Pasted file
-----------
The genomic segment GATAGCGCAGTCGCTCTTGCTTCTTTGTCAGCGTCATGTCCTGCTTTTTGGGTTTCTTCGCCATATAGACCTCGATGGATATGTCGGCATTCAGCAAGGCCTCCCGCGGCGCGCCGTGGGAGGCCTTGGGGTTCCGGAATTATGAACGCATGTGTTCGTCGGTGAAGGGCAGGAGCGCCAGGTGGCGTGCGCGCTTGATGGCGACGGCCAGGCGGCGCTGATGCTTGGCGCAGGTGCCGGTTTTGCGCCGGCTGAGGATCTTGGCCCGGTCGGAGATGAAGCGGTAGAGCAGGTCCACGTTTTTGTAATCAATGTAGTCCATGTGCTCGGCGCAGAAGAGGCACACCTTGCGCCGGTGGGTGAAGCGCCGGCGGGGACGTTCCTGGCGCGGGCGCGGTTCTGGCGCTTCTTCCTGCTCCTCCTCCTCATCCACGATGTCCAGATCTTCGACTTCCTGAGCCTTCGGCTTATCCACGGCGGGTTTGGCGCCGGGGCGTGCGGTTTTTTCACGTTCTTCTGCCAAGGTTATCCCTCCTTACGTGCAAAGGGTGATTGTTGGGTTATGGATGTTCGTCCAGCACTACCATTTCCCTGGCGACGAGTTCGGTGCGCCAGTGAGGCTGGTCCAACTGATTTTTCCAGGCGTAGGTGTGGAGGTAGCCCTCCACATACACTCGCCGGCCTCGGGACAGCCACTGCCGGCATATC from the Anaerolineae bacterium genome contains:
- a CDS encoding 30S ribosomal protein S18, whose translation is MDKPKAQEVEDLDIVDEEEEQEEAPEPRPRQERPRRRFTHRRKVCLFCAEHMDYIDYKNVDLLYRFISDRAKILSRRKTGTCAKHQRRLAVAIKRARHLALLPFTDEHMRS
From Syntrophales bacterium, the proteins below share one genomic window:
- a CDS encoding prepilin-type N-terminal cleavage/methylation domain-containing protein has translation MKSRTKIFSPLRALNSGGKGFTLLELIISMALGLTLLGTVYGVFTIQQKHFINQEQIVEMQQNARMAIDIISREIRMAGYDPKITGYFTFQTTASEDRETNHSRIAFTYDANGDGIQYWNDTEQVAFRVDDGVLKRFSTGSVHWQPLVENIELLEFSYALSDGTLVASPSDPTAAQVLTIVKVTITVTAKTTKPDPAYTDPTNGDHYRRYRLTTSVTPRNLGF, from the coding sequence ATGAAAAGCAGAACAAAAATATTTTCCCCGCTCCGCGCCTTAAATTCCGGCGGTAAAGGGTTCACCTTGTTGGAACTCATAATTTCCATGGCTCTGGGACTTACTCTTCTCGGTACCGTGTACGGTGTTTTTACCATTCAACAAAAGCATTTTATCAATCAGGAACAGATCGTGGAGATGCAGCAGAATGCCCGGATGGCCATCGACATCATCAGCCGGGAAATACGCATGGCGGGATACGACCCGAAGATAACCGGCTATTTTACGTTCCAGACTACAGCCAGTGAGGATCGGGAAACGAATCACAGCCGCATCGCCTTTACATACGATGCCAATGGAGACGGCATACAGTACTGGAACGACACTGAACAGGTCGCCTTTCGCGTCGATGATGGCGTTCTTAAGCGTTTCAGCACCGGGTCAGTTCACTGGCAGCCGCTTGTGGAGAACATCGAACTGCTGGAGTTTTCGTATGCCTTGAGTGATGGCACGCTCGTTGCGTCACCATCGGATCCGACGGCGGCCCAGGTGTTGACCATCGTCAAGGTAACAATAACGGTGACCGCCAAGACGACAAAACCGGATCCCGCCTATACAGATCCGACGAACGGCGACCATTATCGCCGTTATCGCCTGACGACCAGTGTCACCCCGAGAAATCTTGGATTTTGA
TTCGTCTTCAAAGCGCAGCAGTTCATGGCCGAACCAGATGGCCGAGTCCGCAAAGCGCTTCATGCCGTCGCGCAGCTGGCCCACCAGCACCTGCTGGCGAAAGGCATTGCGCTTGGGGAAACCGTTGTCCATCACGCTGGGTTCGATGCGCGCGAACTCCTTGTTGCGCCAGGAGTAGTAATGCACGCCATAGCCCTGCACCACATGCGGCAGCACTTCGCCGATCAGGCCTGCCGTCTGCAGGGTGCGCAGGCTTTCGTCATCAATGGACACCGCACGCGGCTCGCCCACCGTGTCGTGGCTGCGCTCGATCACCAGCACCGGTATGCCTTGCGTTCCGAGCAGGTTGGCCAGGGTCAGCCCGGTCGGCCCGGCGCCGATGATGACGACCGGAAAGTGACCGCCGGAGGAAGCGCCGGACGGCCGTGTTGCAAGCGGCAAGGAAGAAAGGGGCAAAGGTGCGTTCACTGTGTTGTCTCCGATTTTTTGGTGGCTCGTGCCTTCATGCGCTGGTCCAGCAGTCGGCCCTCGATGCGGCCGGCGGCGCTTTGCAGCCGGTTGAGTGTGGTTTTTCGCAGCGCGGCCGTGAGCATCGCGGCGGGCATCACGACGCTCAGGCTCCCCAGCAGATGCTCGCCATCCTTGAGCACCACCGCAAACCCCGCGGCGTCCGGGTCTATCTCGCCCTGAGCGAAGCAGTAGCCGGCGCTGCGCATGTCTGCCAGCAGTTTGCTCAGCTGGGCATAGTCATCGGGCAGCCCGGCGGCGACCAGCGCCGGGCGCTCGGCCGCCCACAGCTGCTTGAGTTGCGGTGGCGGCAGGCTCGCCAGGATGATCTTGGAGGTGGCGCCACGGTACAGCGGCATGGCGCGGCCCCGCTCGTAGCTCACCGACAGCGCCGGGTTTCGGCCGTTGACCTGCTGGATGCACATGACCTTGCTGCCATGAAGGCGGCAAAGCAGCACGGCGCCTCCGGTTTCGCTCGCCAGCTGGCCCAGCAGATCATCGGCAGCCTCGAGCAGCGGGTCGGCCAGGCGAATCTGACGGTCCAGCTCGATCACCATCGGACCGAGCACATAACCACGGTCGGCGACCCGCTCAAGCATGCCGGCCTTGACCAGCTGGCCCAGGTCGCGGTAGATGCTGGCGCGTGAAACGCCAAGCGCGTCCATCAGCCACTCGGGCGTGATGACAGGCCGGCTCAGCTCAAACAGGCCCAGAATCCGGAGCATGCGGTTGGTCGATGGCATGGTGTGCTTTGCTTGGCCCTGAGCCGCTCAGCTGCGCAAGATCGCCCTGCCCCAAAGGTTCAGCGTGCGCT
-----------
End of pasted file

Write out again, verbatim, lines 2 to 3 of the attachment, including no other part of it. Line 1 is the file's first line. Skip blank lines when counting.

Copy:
- a CDS encoding 30S ribosomal protein S18, whose translation is MDKPKAQEVEDLDIVDEEEEQEEAPEPRPRQERPRRRFTHRRKVCLFCAEHMDYIDYKNVDLLYRFISDRAKILSRRKTGTCAKHQRRLAVAIKRARHLALLPFTDEHMRS
From Syntrophales bacterium, the proteins below share one genomic window: